Scope of Work (SOW) – Another Word for Expectations
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Clear definition of the type of services and deliverables required by a customer in response to a Request for Proposal (RFP) or Request for Quotation (RFQ) is essential in creating the scope of work to be provided to a service provider as part of the Statement of Work for a project/service to be completed. The Statement of Work typically describes, in detail, objectives/purpose statement, project requirements, milestones/schedule deliverables, schedule, price, and key assumptions.
The key word here is assumptions. My experience is that key assumptions tend to be built into a Scope of Work but are not always really understood by both the customer and service provider. For instance, did you ever make a peanut butter and jelly sandwich? It’s pretty easy, right? But, do any two people make one the same way? Probably not! What if you decided to write a procedure that spelled out the process in a way that everyone would know what to expect –
It would, perhaps, be challenging. That’s the way with projects in the oil and gas business.
The Scope of Work describes detailed tasks and milestones to be performed for successful completion of a project. It is one of the most important aspects of any contract and it is imperative that the service provider performing the effort and the customer requesting the effort to be performed have a common understanding of the Scope of Work to be performed, and avoid any vague or ambiguous language in the Scope of Work. For example, specific detail would be required for a project involving surveying and a drafting deliverable. Some specific details would include movement of survey crews, federal or state regulations, customer requirements, length of wells, and location and size of pads. Does the customer have a process for well pads? How many visits or meetings will be required during performance of the contract? Does the customer need customized plat types, GIS and shape file standards? What are all the deliverables required? How can the service provider assist with the communication process?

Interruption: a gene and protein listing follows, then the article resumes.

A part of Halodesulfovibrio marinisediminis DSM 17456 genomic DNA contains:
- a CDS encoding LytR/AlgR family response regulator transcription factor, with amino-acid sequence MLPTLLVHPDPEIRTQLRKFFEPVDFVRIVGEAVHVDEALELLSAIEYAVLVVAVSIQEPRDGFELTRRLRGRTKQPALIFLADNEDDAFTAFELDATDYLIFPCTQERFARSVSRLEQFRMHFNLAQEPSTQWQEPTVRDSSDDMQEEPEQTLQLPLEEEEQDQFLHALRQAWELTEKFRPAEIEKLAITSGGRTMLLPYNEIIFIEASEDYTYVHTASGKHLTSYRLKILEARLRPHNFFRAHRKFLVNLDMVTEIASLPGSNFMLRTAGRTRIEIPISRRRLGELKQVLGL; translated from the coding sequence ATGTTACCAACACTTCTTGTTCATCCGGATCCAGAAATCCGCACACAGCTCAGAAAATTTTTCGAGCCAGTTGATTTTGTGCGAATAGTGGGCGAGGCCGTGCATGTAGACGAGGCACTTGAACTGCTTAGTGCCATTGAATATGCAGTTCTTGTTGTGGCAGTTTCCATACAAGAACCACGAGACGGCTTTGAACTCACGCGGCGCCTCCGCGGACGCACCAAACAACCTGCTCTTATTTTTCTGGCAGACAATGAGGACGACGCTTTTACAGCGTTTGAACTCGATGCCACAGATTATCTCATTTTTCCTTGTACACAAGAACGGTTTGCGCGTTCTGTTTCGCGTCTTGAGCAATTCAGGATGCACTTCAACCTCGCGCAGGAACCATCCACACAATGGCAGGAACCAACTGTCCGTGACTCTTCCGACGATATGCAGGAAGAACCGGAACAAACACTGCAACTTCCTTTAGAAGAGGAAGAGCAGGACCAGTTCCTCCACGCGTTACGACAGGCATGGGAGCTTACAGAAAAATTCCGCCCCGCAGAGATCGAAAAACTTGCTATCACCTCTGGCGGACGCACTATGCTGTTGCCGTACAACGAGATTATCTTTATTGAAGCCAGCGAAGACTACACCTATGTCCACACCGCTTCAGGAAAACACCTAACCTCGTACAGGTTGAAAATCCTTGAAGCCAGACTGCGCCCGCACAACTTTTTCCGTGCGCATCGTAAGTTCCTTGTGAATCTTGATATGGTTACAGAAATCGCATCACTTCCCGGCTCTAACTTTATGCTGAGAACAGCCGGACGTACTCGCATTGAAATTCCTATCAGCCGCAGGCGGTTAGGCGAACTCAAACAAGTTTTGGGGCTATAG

The last question mentioned is one that has always fascinated me with technical services. The service provider is typically the subject matter expert and many times customers sit in a conference room developing processes without ever consulting their service provider to seek ways to work efficiently together for consistently successful results.
Lack of clarity and definition may result in scope creep which is a change(s) in a project’s scope or schedule included in the original contract after the project work has already started. Depending on the type of project to be performed there may be additional risks which need to be assessed and discussed as necessary and addressed in the contract if required.
Any change(s) may lead to increases, upward or downward in costs due to addition to or change to tasks included in the original Scope of Work or changes in the contract deliverables or schedule changes. When using Change Orders correctly and consistently, disputes can be avoided when payment is due or if the contract budget and timeline is exceeded.
It is very important to have a thorough change management communication process in order to be able to track and analyze change requests and possible resulting additional costs due to changes in tasks to be performed as well as schedule changes. Therefore, arrangements need to be included in the contract to address changes in tasks to be performed, schedule changes, changes in deliverables or changes in other areas agreed to by the service provider and customer, and need to be included in the contract.
As a lesson learned, when there is a poorly defined scope of work, there are poorly defined expectations. It is challenging to meet a person’s or company’s expectations under this scenario and typically leads to disappointment for both parties and possibly an unsuccessful project. If you want services that satisfy the preconceived assumptions held by all the parties, it must be laid out in detail before the contract is signed. No one likes scope changes after a project is started. Spend the time up front to well define the Scope of Work with all tasks and the payoff will be an on-time, on-budget project that will meet the expectations of all parties…a win-win. If you don’t follow these basic principles, you may wind up with peanut butter on both sides of the bread, which is not typically a positive outcome.
Written by Parrish A. Salyers – Director, Business Development